The Great Alone by Kristin Hannah

In 1974, fourteen-year-old Leni Allbright and her parents Ernst and Cora move from Seattle to the wilderness of Alaska looking for a fresh start. Leni's father had returned from Vietnam a broken man, haunted by horrific memories that rob him of sleep and render his moods volatile and unpredictable. The family hope that the harsh beauty... Continue Reading →

Tombland by C.J. Sansom

In this latest installment of the Matthew Shardlake series, the eponymous character decamps to Norfolk on a personal mission for the Lady Elizabeth and becomes embroiled in a massive uprising that threatens to engulf England.  In the early summer 1549 - during the reign of Edward VI - Lady Elizabeth Tudor becomes concerned about the... Continue Reading →

A Place of Greater Safety by Hilary Mantel

Today's review is a bit of a throwback, especially given that Hilary Mantel recently published the last book in her historical Cromwell series, The MIrror and The Light. However, that book had rather mixed reviews, so to get my Mantel fix I reached for something else on my shelf, A Place of Greater Safety, published in 1992.  I have... Continue Reading →

Zoli by Collum McCann

Colum McGann's novel Zoli delves into the little known world of eastern European Roma, who for centuries were known as Gypsies. Although set mainly in Slovakia, it is loosely based on the life of Polish Roma poet Papusza.  Disaffected Irishman Stephen Swann arrives in Slovakia in the early postwar years, attracted by the revolutionary allure of the... Continue Reading →

The Little Stranger by Sarah Waters

Sarah Waters's The Little Stranger combines historical fiction with a touch of supernatural. Set in a crumbling, gloomy manor of Hundreds Hall in the English countryside in the immediate postwar years, it has a psychologically tense air that will appeal to many gothic mystery fans.  Middle-aged country physician,  Dr. Faraday, is called one day to attend to... Continue Reading →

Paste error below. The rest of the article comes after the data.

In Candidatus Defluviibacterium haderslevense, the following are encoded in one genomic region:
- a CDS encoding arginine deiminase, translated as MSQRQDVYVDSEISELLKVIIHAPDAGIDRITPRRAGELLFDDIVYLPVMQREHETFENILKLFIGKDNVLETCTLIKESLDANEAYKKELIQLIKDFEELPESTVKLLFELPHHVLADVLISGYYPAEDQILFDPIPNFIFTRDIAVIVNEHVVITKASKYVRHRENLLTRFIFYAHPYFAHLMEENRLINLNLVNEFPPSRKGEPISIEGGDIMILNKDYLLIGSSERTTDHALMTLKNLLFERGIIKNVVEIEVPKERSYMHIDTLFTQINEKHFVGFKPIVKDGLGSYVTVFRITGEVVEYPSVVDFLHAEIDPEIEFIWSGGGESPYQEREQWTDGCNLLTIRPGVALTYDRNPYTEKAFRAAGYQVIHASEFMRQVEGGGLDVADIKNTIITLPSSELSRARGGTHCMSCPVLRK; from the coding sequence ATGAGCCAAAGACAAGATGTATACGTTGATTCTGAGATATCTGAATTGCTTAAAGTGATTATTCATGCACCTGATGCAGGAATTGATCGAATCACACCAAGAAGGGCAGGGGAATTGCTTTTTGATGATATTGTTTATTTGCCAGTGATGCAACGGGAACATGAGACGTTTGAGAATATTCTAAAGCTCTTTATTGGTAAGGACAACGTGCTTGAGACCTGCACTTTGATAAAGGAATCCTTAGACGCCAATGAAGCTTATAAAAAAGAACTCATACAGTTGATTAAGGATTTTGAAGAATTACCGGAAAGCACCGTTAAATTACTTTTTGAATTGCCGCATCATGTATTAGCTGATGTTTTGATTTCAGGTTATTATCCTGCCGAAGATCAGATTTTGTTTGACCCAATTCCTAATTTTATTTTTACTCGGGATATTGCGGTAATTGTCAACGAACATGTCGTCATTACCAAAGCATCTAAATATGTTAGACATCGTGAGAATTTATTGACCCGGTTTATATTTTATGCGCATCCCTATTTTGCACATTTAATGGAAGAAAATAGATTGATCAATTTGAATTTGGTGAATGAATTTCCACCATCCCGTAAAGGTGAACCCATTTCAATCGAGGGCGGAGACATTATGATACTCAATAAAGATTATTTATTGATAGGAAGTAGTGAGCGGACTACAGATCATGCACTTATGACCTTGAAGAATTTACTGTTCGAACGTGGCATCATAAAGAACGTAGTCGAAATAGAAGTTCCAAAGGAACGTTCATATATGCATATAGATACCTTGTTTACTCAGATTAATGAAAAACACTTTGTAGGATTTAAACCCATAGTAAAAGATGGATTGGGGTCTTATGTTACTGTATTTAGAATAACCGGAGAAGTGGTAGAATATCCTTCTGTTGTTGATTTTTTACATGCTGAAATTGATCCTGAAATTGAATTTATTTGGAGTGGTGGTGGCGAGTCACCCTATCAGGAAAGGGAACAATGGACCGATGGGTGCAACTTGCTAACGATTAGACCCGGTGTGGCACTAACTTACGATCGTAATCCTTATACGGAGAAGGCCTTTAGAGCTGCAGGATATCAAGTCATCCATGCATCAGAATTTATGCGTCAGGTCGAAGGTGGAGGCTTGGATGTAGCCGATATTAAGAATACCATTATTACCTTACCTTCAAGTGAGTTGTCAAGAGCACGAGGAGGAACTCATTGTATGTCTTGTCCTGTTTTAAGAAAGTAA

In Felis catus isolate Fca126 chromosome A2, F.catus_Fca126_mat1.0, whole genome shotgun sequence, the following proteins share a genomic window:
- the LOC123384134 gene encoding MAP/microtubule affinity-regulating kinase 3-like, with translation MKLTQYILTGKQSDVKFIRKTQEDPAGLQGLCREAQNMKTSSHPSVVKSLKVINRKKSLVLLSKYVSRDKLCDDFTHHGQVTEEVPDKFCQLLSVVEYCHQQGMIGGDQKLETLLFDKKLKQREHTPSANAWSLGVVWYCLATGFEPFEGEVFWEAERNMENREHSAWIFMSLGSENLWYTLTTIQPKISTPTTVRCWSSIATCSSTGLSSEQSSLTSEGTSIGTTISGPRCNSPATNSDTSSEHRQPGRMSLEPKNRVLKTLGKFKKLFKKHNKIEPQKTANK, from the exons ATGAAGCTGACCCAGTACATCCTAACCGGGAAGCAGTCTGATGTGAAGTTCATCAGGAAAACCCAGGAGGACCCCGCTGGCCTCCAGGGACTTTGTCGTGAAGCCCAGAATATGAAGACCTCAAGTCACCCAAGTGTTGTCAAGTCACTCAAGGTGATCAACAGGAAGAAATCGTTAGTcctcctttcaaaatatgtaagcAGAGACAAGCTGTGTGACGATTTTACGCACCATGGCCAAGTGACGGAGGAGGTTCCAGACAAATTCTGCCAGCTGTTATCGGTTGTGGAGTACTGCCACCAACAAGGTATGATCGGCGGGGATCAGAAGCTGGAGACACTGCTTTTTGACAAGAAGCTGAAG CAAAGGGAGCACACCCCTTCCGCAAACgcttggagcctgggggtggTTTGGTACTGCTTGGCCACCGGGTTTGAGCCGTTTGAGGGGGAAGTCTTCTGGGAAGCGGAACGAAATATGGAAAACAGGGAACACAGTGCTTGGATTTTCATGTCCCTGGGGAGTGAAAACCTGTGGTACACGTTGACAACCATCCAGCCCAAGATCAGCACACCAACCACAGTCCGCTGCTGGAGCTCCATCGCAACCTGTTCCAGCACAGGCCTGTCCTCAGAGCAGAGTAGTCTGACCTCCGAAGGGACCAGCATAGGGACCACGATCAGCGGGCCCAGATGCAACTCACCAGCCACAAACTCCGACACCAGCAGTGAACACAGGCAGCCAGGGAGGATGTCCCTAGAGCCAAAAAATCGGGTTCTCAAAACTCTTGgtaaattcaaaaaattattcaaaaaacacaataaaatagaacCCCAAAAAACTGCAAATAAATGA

Writing a Family Story as Historical Fiction

Guest blog by Peter Curtis  After retiring from medical work, I decided to write an account of my family’s escape from Nazi-occupied Prague in 1939. I researched refugee life in France and Britain and read a host of WWII accounts: military events, famous or infamous people, insurmountable obstacles overcome, and Holocaust survivals. I always had... Continue Reading →

Flight of Dreams by Ariel Lawhon

Ariel Lawhon's historical novel Flight of Dreams imagines the lives of the Hindenburg passengers in the final days before the epic disaster that destroyed the airship. The history is well-known: in the 1930s, the world's aviation industry was rapidly changing and expanding into intercontinental passenger travel, and nothing was a greater symbol of those ambitions that the... Continue Reading →

Silence in the Woods by J.P. Choquette

As a new Vermonter, I'm fascinated by local folktales. None are more popular here than those telling of the possible existence of Bigfoot, a hairy, ape-like creature that is said to dwell in the wilderness. J.P. Choquette's Silence In the Woods is the first in the Monsters in the Green Mountains series that centers around... Continue Reading →

The Lake House by Kate Morton

I haven't enjoyed a novel like Kate Morton's The Lake House in a long time. What a revelation! A dual time narrative, the novel tells the parallel story of Alice Edavane whose baby brother Theo went missing from the family's Cornish estate in the summer of 1933; and that of Sadie Sparrow, a Met detective... Continue Reading →

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